Small and medium-sized enterprises welcome the government’s decision that the capping of energy prices will not only apply to households and sole traders but also to these businesses. It is more predictable for them than if they had to apply for compensation.
“It’s clearer for them, and they have more certainty about where they will fall and what will affect them. Since price capping was a priority goal for them, at least they know where they stand and what price they will pay next year,” Josef Jaroš, chairman of the Association of Small and Medium-Sized Enterprises of the Czech Republic (AMSP), said.
The information that the capping of prices at six crowns, including value-added tax per kilowatt-hour of electricity and three crowns per kilowatt-hour of gas, will also apply to companies with up to 250 employees and a turnover of 50 million euros (about CZK 1.23 billion) was announced by advisers to Prime Minister Petr Fiala (ODS) at a meeting with journalists on Thursday.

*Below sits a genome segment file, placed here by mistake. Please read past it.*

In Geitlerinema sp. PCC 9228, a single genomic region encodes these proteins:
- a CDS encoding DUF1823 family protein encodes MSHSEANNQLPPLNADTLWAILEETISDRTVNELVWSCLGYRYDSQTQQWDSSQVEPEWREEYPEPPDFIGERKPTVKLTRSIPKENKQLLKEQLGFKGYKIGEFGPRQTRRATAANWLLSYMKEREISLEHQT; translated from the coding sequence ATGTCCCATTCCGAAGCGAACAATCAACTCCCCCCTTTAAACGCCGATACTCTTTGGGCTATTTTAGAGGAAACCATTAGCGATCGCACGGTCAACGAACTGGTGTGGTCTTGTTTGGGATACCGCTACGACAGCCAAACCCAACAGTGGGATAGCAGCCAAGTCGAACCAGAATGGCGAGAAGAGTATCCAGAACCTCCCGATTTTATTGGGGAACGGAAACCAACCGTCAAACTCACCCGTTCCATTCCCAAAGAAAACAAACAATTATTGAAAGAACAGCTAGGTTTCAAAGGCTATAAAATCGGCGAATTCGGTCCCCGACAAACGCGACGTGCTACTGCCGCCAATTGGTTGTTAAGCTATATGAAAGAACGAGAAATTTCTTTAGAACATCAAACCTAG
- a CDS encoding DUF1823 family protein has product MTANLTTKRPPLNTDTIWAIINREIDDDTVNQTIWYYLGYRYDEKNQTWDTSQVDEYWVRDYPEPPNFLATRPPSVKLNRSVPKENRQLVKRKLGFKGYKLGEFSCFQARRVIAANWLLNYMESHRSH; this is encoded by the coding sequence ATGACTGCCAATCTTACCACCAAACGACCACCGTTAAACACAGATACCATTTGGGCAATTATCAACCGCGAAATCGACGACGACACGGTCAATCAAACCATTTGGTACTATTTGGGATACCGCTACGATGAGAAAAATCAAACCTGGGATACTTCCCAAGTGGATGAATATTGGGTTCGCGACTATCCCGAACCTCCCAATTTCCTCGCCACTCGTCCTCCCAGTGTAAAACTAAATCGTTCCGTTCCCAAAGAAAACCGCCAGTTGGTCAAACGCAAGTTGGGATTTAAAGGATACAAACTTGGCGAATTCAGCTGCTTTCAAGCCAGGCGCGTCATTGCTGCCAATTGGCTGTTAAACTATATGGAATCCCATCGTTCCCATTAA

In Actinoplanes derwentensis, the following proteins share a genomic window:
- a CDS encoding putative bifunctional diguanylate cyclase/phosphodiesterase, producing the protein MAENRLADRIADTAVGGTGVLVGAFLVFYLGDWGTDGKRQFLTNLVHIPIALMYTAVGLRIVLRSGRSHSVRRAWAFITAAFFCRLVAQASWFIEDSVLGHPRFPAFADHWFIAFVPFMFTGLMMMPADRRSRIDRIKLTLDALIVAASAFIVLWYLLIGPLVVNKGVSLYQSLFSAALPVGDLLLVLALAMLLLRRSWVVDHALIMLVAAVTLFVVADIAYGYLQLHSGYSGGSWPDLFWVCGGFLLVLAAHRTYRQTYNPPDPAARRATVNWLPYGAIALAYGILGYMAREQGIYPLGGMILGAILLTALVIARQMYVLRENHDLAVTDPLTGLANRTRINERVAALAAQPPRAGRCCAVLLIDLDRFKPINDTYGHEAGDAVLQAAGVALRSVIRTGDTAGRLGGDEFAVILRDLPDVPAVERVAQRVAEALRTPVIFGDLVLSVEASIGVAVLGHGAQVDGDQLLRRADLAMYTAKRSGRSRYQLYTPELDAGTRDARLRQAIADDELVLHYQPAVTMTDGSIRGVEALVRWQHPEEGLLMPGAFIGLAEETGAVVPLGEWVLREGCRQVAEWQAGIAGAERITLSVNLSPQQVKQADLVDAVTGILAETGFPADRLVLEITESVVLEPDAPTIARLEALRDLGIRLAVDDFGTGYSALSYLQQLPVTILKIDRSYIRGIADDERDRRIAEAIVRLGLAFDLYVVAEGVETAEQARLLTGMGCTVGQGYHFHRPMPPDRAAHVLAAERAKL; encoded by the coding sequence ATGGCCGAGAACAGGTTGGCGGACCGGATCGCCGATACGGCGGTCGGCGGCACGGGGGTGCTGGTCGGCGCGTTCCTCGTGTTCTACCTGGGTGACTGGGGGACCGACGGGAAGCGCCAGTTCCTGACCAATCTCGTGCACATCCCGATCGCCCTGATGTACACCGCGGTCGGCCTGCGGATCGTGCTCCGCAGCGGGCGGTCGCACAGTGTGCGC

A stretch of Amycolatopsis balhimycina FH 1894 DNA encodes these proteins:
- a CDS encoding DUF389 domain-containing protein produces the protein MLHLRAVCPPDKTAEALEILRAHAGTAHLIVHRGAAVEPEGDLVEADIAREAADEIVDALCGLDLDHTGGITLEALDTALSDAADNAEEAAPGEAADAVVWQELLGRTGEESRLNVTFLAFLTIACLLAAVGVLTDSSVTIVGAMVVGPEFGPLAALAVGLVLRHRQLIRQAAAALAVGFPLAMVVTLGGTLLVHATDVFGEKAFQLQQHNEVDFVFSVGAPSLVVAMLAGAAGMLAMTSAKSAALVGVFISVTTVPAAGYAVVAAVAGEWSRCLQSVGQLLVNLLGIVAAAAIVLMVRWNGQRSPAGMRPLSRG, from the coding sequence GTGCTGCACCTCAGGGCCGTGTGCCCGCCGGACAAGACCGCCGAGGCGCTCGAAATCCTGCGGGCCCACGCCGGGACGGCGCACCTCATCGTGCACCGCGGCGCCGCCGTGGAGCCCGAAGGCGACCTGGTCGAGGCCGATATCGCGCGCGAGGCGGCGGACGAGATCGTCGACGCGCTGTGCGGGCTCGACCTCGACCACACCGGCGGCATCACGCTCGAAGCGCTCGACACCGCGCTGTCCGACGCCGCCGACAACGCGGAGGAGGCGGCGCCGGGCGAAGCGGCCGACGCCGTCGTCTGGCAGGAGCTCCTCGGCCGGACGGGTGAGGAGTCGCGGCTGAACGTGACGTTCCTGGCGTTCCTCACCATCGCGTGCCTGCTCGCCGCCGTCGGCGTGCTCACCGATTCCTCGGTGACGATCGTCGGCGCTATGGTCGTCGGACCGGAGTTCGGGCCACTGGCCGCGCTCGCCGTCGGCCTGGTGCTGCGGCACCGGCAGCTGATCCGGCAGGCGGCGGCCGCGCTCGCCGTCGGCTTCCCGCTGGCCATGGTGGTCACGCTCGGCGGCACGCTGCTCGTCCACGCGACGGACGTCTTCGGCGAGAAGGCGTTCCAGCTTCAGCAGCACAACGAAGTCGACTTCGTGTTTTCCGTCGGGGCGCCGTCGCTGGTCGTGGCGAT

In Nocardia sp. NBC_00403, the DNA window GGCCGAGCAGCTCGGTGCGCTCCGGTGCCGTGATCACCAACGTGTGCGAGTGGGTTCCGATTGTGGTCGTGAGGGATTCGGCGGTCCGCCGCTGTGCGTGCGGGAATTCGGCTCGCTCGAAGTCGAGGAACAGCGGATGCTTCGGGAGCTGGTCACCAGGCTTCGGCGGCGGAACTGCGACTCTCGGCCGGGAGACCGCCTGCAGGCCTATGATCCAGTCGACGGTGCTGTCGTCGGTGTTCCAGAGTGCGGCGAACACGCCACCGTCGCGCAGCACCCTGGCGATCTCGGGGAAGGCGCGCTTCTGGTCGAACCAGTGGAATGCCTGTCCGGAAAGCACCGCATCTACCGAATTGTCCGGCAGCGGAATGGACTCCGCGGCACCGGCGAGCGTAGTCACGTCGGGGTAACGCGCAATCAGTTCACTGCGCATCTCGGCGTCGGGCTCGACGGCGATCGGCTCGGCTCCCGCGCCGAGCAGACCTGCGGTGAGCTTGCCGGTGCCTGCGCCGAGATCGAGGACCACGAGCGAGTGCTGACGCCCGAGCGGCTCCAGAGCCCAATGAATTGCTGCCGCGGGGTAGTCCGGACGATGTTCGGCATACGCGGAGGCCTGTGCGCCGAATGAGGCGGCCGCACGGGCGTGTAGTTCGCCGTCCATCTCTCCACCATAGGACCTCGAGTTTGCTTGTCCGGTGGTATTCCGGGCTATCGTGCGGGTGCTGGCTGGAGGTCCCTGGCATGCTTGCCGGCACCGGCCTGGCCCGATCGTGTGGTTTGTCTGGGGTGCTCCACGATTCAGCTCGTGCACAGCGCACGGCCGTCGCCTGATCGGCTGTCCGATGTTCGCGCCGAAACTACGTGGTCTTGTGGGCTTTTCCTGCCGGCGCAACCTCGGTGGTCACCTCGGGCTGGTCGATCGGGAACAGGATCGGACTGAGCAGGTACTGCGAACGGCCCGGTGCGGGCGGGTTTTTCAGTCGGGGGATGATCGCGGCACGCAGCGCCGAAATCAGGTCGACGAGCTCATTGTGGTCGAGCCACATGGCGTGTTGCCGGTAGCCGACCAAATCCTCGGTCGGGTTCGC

Until then, smaller firms were unsure whether they would have to apply for price compensation subsidies like large companies.
“The financial compensation based on the temporary crisis framework is more complicated. There is more administration, a waiting period, and a time limit for processing. It will be announced on 1 November. So if I parallel the covid compensation, I expect them to get their hands on the money in the first quarter of next year,” Jaroš said. The capped prices are more favorable for smaller and medium-sized enterprises at the moment.
Vladimír Dlouhý, president of the Chamber of Commerce of the Czech Republic, has a similar view. However, the compensation could be combined with capping in some cases.